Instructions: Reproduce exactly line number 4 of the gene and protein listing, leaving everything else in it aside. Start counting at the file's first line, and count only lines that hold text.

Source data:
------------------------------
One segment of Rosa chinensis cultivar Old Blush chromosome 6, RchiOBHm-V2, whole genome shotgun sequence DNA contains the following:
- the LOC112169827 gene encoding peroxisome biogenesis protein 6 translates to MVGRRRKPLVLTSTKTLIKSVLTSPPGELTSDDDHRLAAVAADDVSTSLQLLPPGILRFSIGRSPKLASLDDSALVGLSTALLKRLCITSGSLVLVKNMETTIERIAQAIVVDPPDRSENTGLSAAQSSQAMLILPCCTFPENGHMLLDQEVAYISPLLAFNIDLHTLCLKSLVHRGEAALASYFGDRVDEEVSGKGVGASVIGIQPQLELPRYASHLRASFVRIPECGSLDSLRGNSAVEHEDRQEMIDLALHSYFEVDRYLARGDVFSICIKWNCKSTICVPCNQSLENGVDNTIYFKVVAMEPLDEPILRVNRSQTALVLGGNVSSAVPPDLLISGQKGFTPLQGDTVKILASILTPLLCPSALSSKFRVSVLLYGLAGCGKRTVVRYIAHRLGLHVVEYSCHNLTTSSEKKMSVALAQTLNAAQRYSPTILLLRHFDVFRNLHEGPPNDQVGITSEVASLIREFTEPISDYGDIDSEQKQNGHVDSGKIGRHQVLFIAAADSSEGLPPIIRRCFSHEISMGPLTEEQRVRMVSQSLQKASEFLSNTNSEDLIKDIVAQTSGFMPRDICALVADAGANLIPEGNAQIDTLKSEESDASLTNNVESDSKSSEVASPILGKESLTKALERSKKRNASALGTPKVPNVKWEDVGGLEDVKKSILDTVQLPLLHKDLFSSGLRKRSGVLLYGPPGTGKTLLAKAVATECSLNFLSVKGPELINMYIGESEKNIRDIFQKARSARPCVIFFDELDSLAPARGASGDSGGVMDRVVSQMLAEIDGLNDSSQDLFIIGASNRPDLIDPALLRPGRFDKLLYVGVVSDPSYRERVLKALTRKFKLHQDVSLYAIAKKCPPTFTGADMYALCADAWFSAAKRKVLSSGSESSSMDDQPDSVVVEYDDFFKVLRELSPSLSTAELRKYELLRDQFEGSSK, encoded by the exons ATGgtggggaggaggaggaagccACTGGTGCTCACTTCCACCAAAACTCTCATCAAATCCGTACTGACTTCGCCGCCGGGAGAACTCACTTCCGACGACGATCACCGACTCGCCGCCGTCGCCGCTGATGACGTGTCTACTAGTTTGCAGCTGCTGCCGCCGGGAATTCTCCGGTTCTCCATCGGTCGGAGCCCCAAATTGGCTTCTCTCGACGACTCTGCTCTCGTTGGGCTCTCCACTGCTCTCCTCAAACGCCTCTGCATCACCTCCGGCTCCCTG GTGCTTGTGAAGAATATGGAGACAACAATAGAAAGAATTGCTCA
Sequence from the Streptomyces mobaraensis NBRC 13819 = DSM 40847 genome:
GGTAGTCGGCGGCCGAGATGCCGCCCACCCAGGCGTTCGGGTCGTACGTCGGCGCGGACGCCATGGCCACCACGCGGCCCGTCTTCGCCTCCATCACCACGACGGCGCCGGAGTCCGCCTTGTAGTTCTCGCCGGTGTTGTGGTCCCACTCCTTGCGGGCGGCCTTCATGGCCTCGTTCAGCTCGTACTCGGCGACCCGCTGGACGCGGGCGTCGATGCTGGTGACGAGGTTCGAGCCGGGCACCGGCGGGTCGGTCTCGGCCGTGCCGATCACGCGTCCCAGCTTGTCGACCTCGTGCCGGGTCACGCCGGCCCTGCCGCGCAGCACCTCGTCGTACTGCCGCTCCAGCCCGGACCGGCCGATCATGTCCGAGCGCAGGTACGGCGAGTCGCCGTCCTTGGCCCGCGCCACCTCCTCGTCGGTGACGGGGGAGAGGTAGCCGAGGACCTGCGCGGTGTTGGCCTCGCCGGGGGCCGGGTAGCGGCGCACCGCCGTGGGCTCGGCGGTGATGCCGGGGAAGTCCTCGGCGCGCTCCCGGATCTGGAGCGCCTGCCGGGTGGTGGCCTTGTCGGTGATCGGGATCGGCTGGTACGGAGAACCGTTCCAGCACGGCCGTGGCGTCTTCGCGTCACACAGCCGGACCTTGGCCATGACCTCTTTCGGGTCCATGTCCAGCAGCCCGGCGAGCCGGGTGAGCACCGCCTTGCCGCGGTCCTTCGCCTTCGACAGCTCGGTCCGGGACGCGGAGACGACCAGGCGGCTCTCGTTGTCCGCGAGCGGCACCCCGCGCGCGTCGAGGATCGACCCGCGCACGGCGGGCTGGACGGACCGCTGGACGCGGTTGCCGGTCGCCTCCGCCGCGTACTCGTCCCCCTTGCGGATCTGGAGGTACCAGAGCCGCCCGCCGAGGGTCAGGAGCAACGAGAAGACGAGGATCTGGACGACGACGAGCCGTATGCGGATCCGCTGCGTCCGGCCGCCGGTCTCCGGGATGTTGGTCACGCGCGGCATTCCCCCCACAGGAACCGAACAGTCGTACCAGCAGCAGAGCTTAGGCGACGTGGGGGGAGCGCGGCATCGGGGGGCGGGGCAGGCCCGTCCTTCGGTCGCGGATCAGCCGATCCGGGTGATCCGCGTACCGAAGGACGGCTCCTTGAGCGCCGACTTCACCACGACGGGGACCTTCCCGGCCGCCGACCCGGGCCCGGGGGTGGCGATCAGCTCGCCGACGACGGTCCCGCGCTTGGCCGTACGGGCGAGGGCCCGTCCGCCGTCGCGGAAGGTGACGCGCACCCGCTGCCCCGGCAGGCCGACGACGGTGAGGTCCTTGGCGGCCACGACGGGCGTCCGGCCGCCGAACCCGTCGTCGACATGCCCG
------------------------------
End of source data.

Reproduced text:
GGTAGTCGGCGGCCGAGATGCCGCCCACCCAGGCGTTCGGGTCGTACGTCGGCGCGGACGCCATGGCCACCACGCGGCCCGTCTTCGCCTCCATCACCACGACGGCGCCGGAGTCCGCCTTGTAGTTCTCGCCGGTGTTGTGGTCCCACTCCTTGCGGGCGGCCTTCATGGCCTCGTTCAGCTCGTACTCGGCGACCCGCTGGACGCGGGCGTCGATGCTGGTGACGAGGTTCGAGCCGGGCACCGGCGGGTCGGTCTCGGCCGTGCCGATCACGCGTCCCAGCTTGTCGACCTCGTGCCGGGTCACGCCGGCCCTGCCGCGCAGCACCTCGTCGTACTGCCGCTCCAGCCCGGACCGGCCGATCATGTCCGAGCGCAGGTACGGCGAGTCGCCGTCCTTGGCCCGCGCCACCTCCTCGTCGGTGACGGGGGAGAGGTAGCCGAGGACCTGCGCGGTGTTGGCCTCGCCGGGGGCCGGGTAGCGGCGCACCGCCGTGGGCTCGGCGGTGATGCCGGGGAAGTCCTCGGCGCGCTCCCGGATCTGGAGCGCCTGCCGGGTGGTGGCCTTGTCGGTGATCGGGATCGGCTGGTACGGAGAACCGTTCCAGCACGGCCGTGGCGTCTTCGCGTCACACAGCCGGACCTTGGCCATGACCTCTTTCGGGTCCATGTCCAGCAGCCCGGCGAGCCGGGTGAGCACCGCCTTGCCGCGGTCCTTCGCCTTCGACAGCTCGGTCCGGGACGCGGAGACGACCAGGCGGCTCTCGTTGTCCGCGAGCGGCACCCCGCGCGCGTCGAGGATCGACCCGCGCACGGCGGGCTGGACGGACCGCTGGACGCGGTTGCCGGTCGCCTCCGCCGCGTACTCGTCCCCCTTGCGGATCTGGAGGTACCAGAGCCGCCCGCCGAGGGTCAGGAGCAACGAGAAGACGAGGATCTGGACGACGACGAGCCGTATGCGGATCCGCTGCGTCCGGCCGCCGGTCTCCGGGATGTTGGTCACGCGCGGCATTCCCCCCACAGGAACCGAACAGTCGTACCAGCAGCAGAGCTTAGGCGACGTGGGGGGAGCGCGGCATCGGGGGGCGGGGCAGGCCCGTCCTTCGGTCGCGGATCAGCCGATCCGGGTGATCCGCGTACCGAAGGACGGCTCCTTGAGCGCCGACTTCACCACGACGGGGACCTTCCCGGCCGCCGACCCGGGCCCGGGGGTGGCGATCAGCTCGCCGACGACGGTCCCGCGCTTGGCCGTACGGGCGAGGGCCCGTCCGCCGTCGCGGAAGGTGACGCGCACCCGCTGCCCCGGCAGGCCGACGACGGTGAGGTCCTTGGCGGCCACGACGGGCGTCCGGCCGCCGAACCCGTCGTCGACATGCCCG